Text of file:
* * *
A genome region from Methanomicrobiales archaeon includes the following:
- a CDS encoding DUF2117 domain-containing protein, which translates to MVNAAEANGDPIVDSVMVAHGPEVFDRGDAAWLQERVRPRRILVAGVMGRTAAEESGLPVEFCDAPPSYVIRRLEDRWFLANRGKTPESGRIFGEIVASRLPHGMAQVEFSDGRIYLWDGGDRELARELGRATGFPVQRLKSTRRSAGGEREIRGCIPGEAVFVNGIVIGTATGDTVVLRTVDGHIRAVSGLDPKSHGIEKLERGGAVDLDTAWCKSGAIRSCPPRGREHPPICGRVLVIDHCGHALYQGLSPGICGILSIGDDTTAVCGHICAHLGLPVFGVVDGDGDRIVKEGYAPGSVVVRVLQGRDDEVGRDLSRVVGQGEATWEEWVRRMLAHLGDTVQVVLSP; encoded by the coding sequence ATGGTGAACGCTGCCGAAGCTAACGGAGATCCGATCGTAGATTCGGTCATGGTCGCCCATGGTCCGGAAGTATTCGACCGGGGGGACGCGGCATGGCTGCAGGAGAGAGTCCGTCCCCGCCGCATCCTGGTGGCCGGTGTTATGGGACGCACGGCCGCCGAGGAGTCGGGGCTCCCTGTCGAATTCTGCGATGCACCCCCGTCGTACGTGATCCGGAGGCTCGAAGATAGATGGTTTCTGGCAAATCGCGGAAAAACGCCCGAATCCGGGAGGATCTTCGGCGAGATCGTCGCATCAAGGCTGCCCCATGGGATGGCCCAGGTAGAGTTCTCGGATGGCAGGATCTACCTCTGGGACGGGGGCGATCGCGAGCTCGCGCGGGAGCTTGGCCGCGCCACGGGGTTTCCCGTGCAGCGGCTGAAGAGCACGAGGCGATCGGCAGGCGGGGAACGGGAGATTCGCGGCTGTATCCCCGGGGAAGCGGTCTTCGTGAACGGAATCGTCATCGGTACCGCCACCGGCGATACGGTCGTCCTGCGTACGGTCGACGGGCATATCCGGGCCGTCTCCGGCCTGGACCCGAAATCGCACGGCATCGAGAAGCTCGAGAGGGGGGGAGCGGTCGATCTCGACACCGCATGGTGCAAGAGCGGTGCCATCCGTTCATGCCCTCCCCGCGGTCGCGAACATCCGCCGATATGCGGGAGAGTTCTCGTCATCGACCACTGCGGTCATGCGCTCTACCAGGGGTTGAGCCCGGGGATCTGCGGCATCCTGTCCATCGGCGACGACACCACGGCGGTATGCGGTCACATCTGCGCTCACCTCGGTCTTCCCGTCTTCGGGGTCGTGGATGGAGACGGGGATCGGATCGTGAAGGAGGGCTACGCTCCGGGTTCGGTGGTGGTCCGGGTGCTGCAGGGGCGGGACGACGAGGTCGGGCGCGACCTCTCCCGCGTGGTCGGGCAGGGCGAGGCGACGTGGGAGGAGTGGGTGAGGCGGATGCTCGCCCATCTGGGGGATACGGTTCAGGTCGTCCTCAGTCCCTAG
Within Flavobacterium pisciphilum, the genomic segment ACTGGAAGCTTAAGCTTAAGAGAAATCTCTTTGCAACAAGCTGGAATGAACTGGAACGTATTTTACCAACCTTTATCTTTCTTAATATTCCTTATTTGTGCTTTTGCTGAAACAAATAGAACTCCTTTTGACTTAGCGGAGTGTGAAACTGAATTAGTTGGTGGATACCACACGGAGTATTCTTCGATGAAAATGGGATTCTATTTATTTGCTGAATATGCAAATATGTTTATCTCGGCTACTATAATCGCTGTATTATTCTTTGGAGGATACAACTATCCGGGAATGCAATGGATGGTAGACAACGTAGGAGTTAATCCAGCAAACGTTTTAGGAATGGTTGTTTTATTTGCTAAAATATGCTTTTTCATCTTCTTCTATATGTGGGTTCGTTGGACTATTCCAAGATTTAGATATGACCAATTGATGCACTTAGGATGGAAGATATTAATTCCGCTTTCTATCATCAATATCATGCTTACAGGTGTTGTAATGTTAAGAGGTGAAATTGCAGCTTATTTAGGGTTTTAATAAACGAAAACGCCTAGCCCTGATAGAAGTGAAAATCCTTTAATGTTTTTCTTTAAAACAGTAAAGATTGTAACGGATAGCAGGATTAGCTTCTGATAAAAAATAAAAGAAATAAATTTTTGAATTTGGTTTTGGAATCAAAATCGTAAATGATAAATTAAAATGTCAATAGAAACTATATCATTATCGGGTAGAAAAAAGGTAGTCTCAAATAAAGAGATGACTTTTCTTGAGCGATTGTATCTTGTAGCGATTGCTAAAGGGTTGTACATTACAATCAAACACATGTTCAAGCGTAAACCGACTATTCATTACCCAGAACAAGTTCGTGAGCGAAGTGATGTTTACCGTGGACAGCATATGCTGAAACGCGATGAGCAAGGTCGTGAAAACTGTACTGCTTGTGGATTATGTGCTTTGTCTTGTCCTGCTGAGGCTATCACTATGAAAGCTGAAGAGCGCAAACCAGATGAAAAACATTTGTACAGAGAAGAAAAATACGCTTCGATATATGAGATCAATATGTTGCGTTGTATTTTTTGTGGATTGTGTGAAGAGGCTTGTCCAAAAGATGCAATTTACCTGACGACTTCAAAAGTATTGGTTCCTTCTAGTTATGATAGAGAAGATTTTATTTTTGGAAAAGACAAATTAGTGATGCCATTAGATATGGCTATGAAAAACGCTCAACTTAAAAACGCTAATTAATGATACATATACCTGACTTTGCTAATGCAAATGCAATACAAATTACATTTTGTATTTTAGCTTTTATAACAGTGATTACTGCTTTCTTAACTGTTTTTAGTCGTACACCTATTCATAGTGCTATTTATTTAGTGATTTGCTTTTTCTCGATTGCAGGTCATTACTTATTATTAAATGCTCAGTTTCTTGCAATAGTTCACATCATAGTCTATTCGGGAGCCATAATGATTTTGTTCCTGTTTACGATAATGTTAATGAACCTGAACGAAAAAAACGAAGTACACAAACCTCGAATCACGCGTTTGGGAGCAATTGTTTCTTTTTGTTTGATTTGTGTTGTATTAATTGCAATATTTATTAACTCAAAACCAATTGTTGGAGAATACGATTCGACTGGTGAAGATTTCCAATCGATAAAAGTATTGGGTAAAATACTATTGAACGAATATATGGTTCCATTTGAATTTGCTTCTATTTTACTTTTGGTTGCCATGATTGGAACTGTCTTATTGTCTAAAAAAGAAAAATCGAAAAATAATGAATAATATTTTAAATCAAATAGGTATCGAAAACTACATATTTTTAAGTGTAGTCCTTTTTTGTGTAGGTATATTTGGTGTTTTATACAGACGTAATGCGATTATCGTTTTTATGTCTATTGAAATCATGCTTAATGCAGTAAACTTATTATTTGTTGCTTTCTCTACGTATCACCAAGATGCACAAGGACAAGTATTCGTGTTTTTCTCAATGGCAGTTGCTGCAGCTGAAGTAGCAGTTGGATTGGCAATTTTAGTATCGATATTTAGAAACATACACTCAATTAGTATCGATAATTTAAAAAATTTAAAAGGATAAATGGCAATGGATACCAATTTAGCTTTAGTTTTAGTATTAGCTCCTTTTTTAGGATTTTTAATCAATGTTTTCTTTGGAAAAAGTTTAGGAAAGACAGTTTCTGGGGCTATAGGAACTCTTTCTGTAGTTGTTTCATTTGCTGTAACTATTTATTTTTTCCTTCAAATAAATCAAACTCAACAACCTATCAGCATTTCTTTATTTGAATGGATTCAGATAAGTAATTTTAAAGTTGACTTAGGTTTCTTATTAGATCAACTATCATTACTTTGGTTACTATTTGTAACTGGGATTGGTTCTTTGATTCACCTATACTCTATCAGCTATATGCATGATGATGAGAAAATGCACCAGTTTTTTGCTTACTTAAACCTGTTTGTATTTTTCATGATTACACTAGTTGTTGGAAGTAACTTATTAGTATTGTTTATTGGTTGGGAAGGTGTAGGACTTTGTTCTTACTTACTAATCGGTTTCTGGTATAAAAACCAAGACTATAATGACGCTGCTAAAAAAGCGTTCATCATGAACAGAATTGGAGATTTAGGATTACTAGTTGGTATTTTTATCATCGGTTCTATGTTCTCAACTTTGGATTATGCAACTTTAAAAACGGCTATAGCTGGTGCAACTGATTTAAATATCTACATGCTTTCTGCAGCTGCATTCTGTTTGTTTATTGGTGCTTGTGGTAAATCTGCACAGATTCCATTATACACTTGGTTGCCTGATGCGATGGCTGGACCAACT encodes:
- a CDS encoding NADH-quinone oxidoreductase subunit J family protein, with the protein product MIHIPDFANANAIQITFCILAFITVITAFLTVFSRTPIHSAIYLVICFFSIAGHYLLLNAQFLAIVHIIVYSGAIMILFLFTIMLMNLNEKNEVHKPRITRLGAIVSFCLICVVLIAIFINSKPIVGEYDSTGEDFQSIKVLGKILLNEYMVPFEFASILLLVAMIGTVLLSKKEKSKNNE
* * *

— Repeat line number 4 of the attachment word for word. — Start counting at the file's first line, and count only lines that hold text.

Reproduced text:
- a CDS encoding NADH-quinone oxidoreductase subunit J family protein, with the protein product MIHIPDFANANAIQITFCILAFITVITAFLTVFSRTPIHSAIYLVICFFSIAGHYLLLNAQFLAIVHIIVYSGAIMILFLFTIMLMNLNEKNEVHKPRITRLGAIVSFCLICVVLIAIFINSKPIVGEYDSTGEDFQSIKVLGKILLNEYMVPFEFASILLLVAMIGTVLLSKKEKSKNNE